The only questionable thing I’ve seen is an occurrence with a CLOSED group. I’m part of this closed group for people with the autoimmune disease my mom had, which I may or may not have (long story). People decided to close the group so we could discuss some more personal medical issues without the prying eyes of friend’s and family who may not understand. I posted there about my pregnancy when I was maybe 5 weeks along; I’m now 14 weeks. We weren’t telling family for a long time–in fact, my in laws will find out in roughly 2 hours. Not long ago someone mentioned that their friends who were NOT in the group had seen their posts from the closed group in that live feed thing. Others reported the same thing. I freaked out but it seems like what I posted didn’t leak anywhere. I’m not sure if it was ever fixed.

  8. humphrmi says:

    No horror story here, but I maintain pretty tight settings. Friends only. I pick my friends carefully. About the only scare was a few friend requests from people I didn’t know, and I just ignored them. For a while I got into the whole check-in thing, but that got boring. I mainly signed up because nobody in my family was going to my family blog site, because they were all on Facebook. Now, I’m no longer posting direct information there, I went back to my blog and then I post a link to my blog when I update it.

  9. shthar says:

    Sorry, facebook came along after I turned 14.

  10. HogwartsProfessor says:

    No, so far I haven’t had any problems. The only app I allow is a WordPress one that links my blog posts to my page. Settings are friends only on most everything, and I don’t have any of my personal info on the page. No drunken party pics either, because I don’t do that anymore. Good thing Facebook wasn’t around the first time I went to college. Yeesh.

    I did ask people not to tag me in photos since I’m job hunting, and I did set it so I have to approve them. I did what I could.

  11. Libertas says:

    Without going into specifics, I used to work with a supervisory level government employee that got shitfaced and made some not so veiled threats and inappropriate comments on a few of his subordinates FB page. He claims to not remember doing it.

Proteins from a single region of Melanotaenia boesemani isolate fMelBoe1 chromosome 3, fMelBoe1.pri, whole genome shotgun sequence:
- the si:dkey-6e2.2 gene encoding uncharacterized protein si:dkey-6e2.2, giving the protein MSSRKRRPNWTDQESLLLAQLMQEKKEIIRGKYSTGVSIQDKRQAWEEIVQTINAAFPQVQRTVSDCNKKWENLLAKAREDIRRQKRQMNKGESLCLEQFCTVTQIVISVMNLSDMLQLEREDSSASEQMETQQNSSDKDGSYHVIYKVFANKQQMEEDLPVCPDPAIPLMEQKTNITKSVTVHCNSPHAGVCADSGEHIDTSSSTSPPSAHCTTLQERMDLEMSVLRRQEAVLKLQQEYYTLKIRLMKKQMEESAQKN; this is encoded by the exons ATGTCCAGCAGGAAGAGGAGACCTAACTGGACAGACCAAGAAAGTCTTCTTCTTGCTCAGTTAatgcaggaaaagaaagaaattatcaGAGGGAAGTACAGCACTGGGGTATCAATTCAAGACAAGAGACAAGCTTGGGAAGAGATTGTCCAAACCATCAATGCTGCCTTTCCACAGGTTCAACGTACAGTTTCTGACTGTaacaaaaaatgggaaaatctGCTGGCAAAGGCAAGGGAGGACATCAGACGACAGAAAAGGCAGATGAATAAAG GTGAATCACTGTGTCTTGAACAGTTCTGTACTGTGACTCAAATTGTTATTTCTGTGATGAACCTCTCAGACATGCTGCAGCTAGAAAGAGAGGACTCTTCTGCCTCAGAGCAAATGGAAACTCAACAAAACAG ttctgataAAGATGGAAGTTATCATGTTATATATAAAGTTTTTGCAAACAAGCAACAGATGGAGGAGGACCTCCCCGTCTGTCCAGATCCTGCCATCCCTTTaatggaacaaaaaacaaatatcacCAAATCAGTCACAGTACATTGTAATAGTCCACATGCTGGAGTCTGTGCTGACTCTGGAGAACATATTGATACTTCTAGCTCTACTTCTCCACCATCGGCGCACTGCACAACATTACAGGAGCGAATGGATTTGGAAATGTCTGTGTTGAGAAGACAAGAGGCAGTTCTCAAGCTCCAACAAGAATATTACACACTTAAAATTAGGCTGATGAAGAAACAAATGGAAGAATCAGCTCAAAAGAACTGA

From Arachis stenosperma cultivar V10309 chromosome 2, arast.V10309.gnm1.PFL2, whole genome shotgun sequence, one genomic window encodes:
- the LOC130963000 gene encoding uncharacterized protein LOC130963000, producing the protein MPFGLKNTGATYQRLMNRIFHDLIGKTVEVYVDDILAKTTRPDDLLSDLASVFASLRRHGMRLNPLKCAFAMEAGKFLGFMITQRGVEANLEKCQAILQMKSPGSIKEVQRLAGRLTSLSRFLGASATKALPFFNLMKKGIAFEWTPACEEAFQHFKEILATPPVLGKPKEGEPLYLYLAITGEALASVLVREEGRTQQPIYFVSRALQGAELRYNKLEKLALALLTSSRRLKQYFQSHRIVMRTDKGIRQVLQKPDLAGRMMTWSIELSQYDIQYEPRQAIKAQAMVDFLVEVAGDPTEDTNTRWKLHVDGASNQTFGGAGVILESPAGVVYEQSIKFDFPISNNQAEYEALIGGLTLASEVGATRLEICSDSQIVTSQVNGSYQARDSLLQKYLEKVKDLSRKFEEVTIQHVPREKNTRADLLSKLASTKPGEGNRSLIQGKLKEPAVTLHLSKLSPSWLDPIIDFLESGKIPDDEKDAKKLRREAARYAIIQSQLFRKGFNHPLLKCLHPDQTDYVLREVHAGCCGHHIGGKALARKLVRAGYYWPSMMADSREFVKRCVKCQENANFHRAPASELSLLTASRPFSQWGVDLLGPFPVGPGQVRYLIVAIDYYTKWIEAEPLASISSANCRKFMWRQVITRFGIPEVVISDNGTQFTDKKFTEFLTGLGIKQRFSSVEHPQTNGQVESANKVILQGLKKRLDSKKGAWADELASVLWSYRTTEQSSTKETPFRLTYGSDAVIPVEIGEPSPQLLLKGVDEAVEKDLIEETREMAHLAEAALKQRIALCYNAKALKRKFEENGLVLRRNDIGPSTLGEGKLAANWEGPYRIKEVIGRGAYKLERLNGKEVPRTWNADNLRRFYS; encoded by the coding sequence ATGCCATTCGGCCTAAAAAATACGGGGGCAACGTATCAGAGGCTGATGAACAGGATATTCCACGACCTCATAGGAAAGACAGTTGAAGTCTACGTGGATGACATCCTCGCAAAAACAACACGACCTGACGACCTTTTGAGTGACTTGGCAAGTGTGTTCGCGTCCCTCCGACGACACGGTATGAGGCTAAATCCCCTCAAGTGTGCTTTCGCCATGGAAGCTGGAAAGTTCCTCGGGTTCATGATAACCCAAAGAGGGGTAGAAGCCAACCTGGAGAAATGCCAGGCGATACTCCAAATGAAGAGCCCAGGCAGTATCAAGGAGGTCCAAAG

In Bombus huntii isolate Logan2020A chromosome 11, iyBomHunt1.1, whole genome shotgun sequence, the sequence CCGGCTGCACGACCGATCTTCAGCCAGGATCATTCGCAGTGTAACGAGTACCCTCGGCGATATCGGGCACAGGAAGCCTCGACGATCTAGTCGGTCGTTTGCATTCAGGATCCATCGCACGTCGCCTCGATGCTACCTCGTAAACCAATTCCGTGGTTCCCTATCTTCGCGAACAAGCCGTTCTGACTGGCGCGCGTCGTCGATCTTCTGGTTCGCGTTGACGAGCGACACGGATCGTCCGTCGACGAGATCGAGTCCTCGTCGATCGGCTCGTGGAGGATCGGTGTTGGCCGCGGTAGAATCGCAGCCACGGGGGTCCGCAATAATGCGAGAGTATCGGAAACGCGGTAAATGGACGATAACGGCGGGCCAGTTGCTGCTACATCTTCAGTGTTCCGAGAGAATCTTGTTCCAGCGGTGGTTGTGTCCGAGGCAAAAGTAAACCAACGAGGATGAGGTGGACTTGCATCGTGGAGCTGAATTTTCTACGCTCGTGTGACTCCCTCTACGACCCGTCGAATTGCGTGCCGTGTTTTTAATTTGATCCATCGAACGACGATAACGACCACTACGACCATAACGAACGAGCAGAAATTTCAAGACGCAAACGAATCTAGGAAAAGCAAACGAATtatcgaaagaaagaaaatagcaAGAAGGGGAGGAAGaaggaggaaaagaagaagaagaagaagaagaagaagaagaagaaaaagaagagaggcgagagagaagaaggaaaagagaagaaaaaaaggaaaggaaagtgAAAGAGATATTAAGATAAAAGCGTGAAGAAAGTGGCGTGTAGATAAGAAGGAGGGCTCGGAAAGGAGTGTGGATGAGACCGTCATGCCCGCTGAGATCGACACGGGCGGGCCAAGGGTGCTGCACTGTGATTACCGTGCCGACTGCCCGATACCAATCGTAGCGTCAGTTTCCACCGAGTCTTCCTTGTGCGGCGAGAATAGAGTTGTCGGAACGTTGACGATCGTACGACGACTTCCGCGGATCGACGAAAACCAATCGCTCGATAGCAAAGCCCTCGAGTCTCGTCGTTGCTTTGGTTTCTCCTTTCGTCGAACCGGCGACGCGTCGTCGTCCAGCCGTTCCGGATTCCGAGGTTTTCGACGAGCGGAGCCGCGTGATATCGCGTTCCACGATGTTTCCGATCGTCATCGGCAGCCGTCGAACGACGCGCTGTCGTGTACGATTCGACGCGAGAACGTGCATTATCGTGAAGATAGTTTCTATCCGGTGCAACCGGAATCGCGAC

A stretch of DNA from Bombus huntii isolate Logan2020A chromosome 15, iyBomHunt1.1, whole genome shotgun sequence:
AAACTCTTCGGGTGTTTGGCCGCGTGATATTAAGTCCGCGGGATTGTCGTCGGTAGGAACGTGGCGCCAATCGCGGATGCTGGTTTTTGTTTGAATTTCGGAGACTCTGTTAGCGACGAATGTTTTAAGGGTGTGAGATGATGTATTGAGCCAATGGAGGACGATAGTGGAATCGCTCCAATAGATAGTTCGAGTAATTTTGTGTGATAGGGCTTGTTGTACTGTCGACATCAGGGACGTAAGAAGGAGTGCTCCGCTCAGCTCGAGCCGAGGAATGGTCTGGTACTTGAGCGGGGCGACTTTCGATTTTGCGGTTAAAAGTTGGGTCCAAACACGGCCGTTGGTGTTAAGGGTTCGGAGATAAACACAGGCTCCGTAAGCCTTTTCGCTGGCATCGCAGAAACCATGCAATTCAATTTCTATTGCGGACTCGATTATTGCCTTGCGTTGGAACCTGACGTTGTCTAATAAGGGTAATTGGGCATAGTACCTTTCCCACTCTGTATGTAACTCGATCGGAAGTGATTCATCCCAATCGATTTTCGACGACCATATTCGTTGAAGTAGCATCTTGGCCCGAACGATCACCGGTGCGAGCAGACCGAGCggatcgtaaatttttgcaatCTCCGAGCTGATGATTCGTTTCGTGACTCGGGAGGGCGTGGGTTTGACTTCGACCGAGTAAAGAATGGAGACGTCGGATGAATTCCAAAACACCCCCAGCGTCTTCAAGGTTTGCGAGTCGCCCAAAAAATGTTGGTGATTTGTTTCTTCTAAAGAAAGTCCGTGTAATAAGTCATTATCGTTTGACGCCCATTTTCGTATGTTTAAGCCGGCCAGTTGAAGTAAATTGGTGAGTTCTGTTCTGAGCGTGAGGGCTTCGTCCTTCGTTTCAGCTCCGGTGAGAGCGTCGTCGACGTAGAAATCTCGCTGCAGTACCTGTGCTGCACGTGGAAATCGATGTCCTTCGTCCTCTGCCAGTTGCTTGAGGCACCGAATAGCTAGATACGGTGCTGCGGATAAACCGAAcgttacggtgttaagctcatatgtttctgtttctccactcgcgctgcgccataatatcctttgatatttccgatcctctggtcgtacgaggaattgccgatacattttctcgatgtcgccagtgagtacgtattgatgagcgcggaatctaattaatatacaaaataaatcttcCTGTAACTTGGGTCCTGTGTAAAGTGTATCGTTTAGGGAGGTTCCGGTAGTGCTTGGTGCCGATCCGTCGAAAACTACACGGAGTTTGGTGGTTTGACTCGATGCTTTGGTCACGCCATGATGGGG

It cost him his twenty plus year career two years before he was eligible for retirement.

    • Doubting thomas says:

      that doesn’t sound lie you could blame Facebook. If FB weren’t there he could have made the threats via email or chat. Blaming Facebook for your own drunken stupidity is like blaming the road for speeding

      • SmokeyBacon says:

        Or by phone – one of our employees did something similar (well, his threats were not veiled) except on people’s work cell phones (he didn’t have facebook – he could barely get his work email) and he lost his job. That is more a drinking thing then a facebook thing.

        • Libertas says:

          No, there is no blame on FB here, he had a long and stellar history of being a complete dumbass when the demon rum was in him. The FB incident was just the last straw.

  12. Lethe says:

    What I have isn’t exactly a horror story, and I vaguely remember something similar being reported on this site in the past, but it’s something that still comes up every once in a while and hurts me each time. My brother died unexpectedly about a year and a half ago, and I still periodically see reprints of status updates people posted around the time that he died when I’m on their profile. I’m not sure why Facebook has never figured out that not every post people put up is due to a happy memory.